Statistical analysis

All measures are presented by means and standard deviation. The comparisons were conducted with t Student test for independent values (p<0.05). Pearson’s r was used for correlations analysis (p<0.05).

Results and Discussion

Table 1 shows participant’s anthropometric and clinical characteristics. There was no evidence of peripheral or autonomic neuropathy, including postural hypotension. Rest heart rate, Systolic Blood Pressure (SBP) or Diastolic Blood Pressure (DBP) did not differ between groups. Body weight was significantly different between groups but we have no reason to believe that it interfered with the dependent variables [15,16].

The time domain of HRV in patients revealed accentuated reductions in RMSSD, SDNN, NN, pNN50 in comparison with CG in accordance with the literature [17]. The frequency domain revealed consistent reductions in LF, HF and LF/HF in PG, in contrast with elevations on the same indexes in the CG. There was no correlation between age and time or frequency domains in any group (Table 2).

Parkinson’s is a slow-progression disease and is, in general, related with shaking, rigidity in body members, as long as rigidity in muscles and slowness of movements. Some evidences suggest that a combination between genetic and environmental factors may be placed as causes of those symptoms [18,19].

In addition, the deregulation of cardiovascular control may be related with the peripheral or central physiopathology of the Parkinson’s disease [20]. Our findings support this hypothesis, once there were significant differences in HRV indexes between groups, denoting dysfunctions in the balance between sympathetic and parasympathetic control in cardiac activity.

Earlier studies with Parkinson’s patients, using tests in cardiovascular reflexes, have demonstrated repressed responses of cardiac frequency for different stimuli, such as normal and deep breathing and Valsalva maneuver. Those findings describe autonomic responses, during only a limited period of time, with large individual variability, promoting a limited view of the autonomic mechanisms in control of cardiac activity [9,21,22].

  Parkinson Group Control Group p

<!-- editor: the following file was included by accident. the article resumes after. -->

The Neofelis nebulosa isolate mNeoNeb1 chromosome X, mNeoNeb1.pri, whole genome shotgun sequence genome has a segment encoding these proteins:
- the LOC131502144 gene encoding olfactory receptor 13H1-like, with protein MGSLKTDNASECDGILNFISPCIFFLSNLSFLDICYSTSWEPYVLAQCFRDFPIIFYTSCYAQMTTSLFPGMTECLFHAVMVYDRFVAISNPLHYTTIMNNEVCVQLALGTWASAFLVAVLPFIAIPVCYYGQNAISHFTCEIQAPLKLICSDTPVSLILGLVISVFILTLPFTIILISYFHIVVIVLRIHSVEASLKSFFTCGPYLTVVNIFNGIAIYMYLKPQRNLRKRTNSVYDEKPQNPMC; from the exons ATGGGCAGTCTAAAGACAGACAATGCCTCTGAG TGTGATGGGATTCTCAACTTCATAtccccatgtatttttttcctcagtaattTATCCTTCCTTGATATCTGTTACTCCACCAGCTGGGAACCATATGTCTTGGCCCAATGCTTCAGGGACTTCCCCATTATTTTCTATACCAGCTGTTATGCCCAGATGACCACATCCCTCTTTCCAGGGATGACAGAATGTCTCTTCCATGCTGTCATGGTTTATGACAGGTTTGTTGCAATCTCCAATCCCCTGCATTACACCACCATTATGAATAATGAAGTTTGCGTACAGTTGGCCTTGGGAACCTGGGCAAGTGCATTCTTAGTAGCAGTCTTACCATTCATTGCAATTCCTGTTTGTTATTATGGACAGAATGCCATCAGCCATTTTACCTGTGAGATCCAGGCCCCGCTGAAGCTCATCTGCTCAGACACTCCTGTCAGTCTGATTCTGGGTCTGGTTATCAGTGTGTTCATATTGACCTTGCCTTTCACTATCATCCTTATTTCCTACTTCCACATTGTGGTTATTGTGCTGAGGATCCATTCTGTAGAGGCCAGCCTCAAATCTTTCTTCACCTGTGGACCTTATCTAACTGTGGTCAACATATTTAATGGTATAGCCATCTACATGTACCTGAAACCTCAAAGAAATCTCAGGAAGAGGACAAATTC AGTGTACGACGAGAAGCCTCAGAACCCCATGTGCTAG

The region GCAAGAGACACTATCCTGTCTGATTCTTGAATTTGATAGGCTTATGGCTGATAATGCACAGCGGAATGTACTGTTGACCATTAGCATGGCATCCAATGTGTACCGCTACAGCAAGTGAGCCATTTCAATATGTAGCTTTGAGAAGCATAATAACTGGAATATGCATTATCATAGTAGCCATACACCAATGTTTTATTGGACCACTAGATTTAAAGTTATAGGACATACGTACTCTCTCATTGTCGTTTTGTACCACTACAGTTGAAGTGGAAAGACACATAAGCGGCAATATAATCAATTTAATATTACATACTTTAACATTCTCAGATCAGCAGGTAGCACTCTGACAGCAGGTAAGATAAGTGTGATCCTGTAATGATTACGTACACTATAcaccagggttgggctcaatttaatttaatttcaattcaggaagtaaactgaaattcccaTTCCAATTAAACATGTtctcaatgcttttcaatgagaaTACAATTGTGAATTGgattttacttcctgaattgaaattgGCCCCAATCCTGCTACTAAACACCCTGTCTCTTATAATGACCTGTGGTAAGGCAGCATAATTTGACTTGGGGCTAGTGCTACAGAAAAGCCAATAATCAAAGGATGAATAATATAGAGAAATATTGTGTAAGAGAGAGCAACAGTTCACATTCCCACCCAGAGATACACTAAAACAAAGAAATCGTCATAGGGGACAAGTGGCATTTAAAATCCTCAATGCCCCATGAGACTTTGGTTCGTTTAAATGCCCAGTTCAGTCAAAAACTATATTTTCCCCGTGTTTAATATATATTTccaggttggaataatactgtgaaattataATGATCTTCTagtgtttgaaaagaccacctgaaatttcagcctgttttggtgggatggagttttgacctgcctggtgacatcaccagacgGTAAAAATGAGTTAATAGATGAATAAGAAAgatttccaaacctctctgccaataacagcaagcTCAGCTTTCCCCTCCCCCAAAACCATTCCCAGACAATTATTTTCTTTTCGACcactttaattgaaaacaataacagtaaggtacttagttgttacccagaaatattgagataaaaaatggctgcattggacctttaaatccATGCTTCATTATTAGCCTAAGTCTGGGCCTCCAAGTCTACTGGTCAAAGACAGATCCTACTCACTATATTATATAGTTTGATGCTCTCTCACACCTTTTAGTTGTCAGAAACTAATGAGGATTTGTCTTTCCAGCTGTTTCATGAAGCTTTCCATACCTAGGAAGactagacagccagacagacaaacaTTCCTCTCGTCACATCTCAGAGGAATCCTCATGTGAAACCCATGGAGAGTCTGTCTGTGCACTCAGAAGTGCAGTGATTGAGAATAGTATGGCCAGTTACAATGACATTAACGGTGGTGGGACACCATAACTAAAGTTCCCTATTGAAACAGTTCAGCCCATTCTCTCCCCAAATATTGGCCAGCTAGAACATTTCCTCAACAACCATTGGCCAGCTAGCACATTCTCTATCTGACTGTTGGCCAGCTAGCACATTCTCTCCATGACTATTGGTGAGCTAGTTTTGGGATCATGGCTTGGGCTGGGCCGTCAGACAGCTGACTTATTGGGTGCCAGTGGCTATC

(n = 36) (n = 36)
Mean ± SD Mean ± SD
Age (yr) 61.2 ± 3.9 58.9 ± 4.1 0.066
Body Weight (kg) 72.3 ± 6.6 78.8 ± 4.1 0.041
Stature (cm) 173.5 ± 3.9 175.7 ± 3.5 0.89
Time with disease (yr) 6.2 ± 2.9 - -
Time with medication (yr) 4.7 ± 2.5 - -
L-3,4-dihydroxyphenylalanine (mg/d) 250 ± 170.5 - -
Rest heart rate (bpm) 76.5 ± 11.2 71.3 ± 13.8 0.058
Seated SBP (mmHg) 118 ± 2.3 120 ± 2.9 0.8
Seated DBP (mmHg) 76 ± 1.1 78 ± 1.5 0.712

Table 1: Participant’s anthropometric, clinical and physiological characteristics.

Measures of Time Domain
  Parkinson Group (n=36) Mean ± SD Control Group (n=36) Mean ± SD P
NN 343.2 ± 95.9 597.1 ± 111.7 0.001
PNN50 0.6 ± 1.3 2.7 ± 1.4 0.003
SDNN 40.7 ± 13.3 66.2 ± 19.2 0.009
RMSSD 6.2 ± 2.4 15.3 ± 3.9 0.004
Measures of Frequency Domain
  Parkinson Group (n=36) Mean ± SD Control Group (n=36) Mean ± SD p
VLF 317.1 ± 93.9 338.5 ± 123.7 0.033
LF 34.6 ± 6.7 69.3 ± 11.8 0.003
HF 10.9 ± 3.9 18.2 ± 3.8 0.003
LF/HF 4.7 ± 1.1 7.9 ± 2.2 0.031

Table 2: Measures of HRV and statistical comparisons between groups.

The present study demonstrates that the investigated parameters of time domain were significant lower in Parkinson’s patients suggesting an involvement ANS in the physiopathology of the disease.

Studies have demonstrated that a deficiency in cardiovascular autonomic control occurred in the beginning of the disease [23,24]. Researchers evaluated patterns of tonic cardiovascular control by lower results for SDNN and reported deregulation in new patients, even not treated, and advanced ones [25].

Our investigation corroborates with those studies concerning autonomic alterations. However, our findings do not support an association with disease duration.

Studies that utilized traditional HRV measures of the time domain and 24h spectral analysis concluded that the autonomic dysfunction was directly related with the duration and seriousness of the disease, age and drug use [17,26]. However, we did not find association among HRV parameters, age, time of drug use or medication dose.

Failure or deregulation of noradrenergic sympathetic innervations is potentially important, as orthostatic hypotension could be associated with dysfunctions in this system. Orthostatic hypotension itself could contribute for susceptibility for falling, and other traumatic accidents in patients, and its treatment, after an early diagnosis, may be important for Parkinson’s disease patient’s quality of life [27].

Here we advocate that HRV test is a valid, noninvasive, method that seems to be useful to evaluate autonomic dysfunctions as soon as they appear. We also demonstrate that HRV analysis, using time and frequency domains, in short duration (10 minutes), represents an alternative to more expensive and time demanding 24h analysis using ECGs.

Conclusions

Reductions in HRV indexes, associated with the disease, reflect loss of sympathetic and parasympathetic balance, which may be result of structural damage caused by Parkinson’s disease. HRV, as non-invasive technique, might represent a strong indicator of neuronal regulatory activity. Its use can represent a useful tool, not only for research, but also for early diagnosis and clinical behavior of Parkinson’s disease.